Get the facts – Using electricity outside
Flashing fairy lights, nodding Rudolphs and dancing Santas – a favourite local news story at this time of year is the over-the-top neighbour who has filled their garden and covered their house with Christmas lights and decorations. If you’re unlucky you might live next door to one – or perhaps you’re one yourself...
While some of the principles remain the same, when it comes to commercial and industrial premises using electricity outside is best left to the professionals.
Worth the risk?
The first thing that any professional electrical company will do when planning outdoor work is to carry out a risk assessment. This should identify any potential hazards before the work begins and ensure that those involved with the work are aware of these risks, creating a safer working environment.
Because electrical contractors are used to working outside, they will have a good understanding of the potential risks and how to mitigate them. They should also have the correct equipment for the job at hand; in some cases battery-operated hand tools or air tools might be a better option than running cables for tools that need plugging in.
Electrical contractors are legally responsible to follow the Electricity at Work Regulations (The Health and Safety at Work Act 1974). This includes restrictions on working on or near live circuits. As with indoor work, any completed work should be fully inspected and tested before being put into use (see Lee’s Soapbox for more on this matter).
Keeping water away from an electric current tends to be more difficult outdoors – especially with the British weather. Wet weather can also make surfaces slippery, which can be a danger for contractors, particularly if they are working at height, and strong winds can also pose a risk.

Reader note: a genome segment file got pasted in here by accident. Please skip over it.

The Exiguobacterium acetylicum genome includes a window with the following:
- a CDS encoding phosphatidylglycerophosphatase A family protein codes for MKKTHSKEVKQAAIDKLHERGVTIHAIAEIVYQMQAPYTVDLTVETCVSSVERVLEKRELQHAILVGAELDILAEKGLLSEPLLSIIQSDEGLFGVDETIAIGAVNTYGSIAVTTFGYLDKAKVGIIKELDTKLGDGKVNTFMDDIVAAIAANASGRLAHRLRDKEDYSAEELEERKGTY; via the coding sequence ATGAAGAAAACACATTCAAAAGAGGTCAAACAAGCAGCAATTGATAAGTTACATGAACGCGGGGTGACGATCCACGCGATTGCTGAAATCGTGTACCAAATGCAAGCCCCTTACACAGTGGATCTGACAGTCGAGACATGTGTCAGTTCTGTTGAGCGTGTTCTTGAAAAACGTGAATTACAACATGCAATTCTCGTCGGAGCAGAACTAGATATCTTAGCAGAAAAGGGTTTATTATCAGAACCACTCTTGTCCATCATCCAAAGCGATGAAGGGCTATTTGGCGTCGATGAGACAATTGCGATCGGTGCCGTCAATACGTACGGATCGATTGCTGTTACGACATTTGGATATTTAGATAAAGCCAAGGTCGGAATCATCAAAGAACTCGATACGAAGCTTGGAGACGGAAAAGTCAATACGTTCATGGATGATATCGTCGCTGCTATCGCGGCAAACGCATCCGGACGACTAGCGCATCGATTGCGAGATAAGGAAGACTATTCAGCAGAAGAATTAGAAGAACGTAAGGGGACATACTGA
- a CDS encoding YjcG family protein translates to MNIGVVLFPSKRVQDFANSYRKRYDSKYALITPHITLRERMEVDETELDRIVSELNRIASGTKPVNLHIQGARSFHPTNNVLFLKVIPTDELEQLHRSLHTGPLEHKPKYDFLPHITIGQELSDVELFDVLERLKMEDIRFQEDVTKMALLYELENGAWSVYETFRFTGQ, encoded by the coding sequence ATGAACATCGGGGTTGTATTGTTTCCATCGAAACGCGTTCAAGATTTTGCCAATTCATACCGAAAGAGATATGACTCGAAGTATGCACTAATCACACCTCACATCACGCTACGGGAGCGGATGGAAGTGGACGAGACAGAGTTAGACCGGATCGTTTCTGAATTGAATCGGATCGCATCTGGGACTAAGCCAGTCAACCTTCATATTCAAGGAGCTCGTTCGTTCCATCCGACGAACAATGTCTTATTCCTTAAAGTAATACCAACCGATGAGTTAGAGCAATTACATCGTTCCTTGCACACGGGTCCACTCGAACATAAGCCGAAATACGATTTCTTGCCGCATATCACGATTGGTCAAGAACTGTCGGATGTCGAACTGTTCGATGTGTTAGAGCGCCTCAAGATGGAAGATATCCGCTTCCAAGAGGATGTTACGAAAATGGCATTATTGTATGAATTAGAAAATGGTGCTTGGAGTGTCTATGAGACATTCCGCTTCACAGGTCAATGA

Potential weather hazards include:
- Electric shock from water getting into electrical equipment.
- Slipping on wet ground.
- Falling from a slippery roof when working at height.
- Falling from a ladder in high winds.
- Equipment (ladders etc) falling on people working nearby.
- Being hit by falling branches or other miscellaneous items while using a power tool.
Unusually hot weather – it does occasionally happen in this country – can also present a risk, as direct sunlight can damage equipment or even spark a fire.
Most companies will have permanent lighting installed on the outside of their building and at the entrance to their site.
As this has to be weatherproof, it’s best to take advice from a professional electrical engineer on the best kind of lighting for each individual location. A straightforward exterior light over a door, for example, would not be the same rating as a light intended for a water feature.
They will also be able to advise on energy- saving options: for example, motion sensor lights that only come on when someone approaches or leaves the building.
Don’t take a trip
Working outdoors often requires cables to be run from indoor power sources. As this work is regularly carried out during working hours, make sure that your electrical contractors follow the correct health and safety procedures. This will not only protect their team but it will ensure that your own employees don’t run the risk of tripping on wires or coming into contact with other safety hazards.
Cabling is of course also needed to provide the energy to run the outdoor light or other electric fitting.
In both cases, a good electrical contractor will use weather-resistant cables suitable for outdoor use and will check that they are in a good, usable state: ie clean and undamaged. They will also position cables to prevent damage and keep them as dry as possible.
Switch off for safety
An RCD or Residual Current Device monitors an electrical current and automatically switches it off if there’s a fault, for example if a cable is accidentally cut through. They are useful when working outside, as they reduce the risk of electrical fires and offer protection from electric shock. In a domestic situation, an RCD should be fitted to any socket used for plugging in a lawnmower or garden power tools.
Because of the additional risks attached to working outside, you should always hire an electrical contractor with experience of this kind of work – and trust their judgement on delaying work when weather conditions make it hazardous to continue.
If you are planning any outside work to your business premises or grounds, contact us on 01924 283 737, and we’ll be happy to advise you on the best approach.
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